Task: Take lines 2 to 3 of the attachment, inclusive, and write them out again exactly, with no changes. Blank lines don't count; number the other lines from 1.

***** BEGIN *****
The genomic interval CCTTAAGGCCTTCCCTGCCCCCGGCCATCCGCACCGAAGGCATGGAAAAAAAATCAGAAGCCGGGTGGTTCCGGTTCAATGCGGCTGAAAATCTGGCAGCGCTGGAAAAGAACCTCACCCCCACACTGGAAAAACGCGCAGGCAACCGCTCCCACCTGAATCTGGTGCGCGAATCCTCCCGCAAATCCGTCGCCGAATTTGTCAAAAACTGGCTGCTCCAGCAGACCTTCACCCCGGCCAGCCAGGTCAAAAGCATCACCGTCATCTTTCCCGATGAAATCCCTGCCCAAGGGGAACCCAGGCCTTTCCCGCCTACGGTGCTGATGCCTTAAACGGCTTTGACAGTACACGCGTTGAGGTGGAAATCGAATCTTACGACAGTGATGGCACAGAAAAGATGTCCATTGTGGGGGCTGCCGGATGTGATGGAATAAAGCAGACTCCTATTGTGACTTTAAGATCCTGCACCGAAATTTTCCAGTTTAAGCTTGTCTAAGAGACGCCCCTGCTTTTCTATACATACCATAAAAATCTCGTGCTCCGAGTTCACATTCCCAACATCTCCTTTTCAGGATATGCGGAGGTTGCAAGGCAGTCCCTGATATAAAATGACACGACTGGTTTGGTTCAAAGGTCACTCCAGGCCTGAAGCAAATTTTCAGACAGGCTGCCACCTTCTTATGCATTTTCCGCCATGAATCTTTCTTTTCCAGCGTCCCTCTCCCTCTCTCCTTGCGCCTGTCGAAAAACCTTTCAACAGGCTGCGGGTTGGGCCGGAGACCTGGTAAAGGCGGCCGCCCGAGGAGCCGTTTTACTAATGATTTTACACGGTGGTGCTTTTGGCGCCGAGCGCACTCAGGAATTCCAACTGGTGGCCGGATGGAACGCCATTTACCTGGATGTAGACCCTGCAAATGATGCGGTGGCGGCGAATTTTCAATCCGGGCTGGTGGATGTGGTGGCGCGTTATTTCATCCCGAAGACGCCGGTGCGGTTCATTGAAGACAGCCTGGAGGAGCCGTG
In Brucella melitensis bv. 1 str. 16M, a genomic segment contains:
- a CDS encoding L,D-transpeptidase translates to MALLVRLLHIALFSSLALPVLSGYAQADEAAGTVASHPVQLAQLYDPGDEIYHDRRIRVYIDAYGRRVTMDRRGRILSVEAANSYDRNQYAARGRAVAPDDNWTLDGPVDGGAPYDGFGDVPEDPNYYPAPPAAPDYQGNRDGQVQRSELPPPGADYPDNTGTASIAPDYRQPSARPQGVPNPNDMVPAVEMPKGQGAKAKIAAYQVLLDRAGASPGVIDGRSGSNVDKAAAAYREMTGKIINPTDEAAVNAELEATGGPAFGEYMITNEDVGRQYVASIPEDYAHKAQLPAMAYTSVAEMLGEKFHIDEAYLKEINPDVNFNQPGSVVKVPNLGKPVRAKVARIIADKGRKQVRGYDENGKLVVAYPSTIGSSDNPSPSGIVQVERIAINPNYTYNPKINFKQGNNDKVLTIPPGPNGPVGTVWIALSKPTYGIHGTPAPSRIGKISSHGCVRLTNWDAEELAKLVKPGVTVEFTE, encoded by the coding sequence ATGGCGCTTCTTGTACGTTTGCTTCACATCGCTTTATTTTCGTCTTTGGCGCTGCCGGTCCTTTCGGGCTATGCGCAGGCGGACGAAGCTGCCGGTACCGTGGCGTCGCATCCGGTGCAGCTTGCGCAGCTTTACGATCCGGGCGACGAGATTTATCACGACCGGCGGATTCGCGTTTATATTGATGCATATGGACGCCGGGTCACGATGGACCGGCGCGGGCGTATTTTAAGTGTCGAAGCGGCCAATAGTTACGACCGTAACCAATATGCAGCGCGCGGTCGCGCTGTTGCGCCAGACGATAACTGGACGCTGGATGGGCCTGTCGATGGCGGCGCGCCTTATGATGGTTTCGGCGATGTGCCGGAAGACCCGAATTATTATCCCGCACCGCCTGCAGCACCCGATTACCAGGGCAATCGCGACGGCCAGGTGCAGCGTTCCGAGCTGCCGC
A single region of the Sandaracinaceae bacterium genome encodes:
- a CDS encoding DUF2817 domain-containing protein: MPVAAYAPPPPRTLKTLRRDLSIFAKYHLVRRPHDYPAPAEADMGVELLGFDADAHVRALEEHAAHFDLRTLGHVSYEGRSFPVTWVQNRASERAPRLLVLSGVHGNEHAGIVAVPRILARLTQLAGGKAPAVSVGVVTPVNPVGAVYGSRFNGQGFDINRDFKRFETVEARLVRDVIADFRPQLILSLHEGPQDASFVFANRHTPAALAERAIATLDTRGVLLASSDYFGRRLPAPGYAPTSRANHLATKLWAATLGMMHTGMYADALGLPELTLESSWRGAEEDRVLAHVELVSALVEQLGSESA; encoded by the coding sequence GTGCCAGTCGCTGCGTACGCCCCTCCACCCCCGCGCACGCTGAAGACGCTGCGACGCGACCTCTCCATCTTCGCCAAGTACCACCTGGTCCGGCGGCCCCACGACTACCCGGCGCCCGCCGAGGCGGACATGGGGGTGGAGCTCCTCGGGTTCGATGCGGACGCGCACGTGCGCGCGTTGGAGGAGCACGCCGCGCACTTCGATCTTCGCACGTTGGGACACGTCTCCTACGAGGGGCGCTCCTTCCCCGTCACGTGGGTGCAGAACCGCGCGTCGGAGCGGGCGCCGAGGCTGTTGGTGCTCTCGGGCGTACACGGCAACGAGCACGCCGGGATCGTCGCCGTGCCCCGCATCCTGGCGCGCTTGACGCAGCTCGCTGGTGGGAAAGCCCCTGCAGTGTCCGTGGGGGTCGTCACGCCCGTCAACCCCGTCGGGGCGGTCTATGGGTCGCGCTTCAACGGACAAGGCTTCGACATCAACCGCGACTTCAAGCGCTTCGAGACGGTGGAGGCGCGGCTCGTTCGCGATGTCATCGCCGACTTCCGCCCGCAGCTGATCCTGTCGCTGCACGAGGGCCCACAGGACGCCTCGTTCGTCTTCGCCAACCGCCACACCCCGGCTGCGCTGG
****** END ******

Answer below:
In Brucella melitensis bv. 1 str. 16M, a genomic segment contains:
- a CDS encoding L,D-transpeptidase translates to MALLVRLLHIALFSSLALPVLSGYAQADEAAGTVASHPVQLAQLYDPGDEIYHDRRIRVYIDAYGRRVTMDRRGRILSVEAANSYDRNQYAARGRAVAPDDNWTLDGPVDGGAPYDGFGDVPEDPNYYPAPPAAPDYQGNRDGQVQRSELPPPGADYPDNTGTASIAPDYRQPSARPQGVPNPNDMVPAVEMPKGQGAKAKIAAYQVLLDRAGASPGVIDGRSGSNVDKAAAAYREMTGKIINPTDEAAVNAELEATGGPAFGEYMITNEDVGRQYVASIPEDYAHKAQLPAMAYTSVAEMLGEKFHIDEAYLKEINPDVNFNQPGSVVKVPNLGKPVRAKVARIIADKGRKQVRGYDENGKLVVAYPSTIGSSDNPSPSGIVQVERIAINPNYTYNPKINFKQGNNDKVLTIPPGPNGPVGTVWIALSKPTYGIHGTPAPSRIGKISSHGCVRLTNWDAEELAKLVKPGVTVEFTE, encoded by the coding sequence ATGGCGCTTCTTGTACGTTTGCTTCACATCGCTTTATTTTCGTCTTTGGCGCTGCCGGTCCTTTCGGGCTATGCGCAGGCGGACGAAGCTGCCGGTACCGTGGCGTCGCATCCGGTGCAGCTTGCGCAGCTTTACGATCCGGGCGACGAGATTTATCACGACCGGCGGATTCGCGTTTATATTGATGCATATGGACGCCGGGTCACGATGGACCGGCGCGGGCGTATTTTAAGTGTCGAAGCGGCCAATAGTTACGACCGTAACCAATATGCAGCGCGCGGTCGCGCTGTTGCGCCAGACGATAACTGGACGCTGGATGGGCCTGTCGATGGCGGCGCGCCTTATGATGGTTTCGGCGATGTGCCGGAAGACCCGAATTATTATCCCGCACCGCCTGCAGCACCCGATTACCAGGGCAATCGCGACGGCCAGGTGCAGCGTTCCGAGCTGCCGC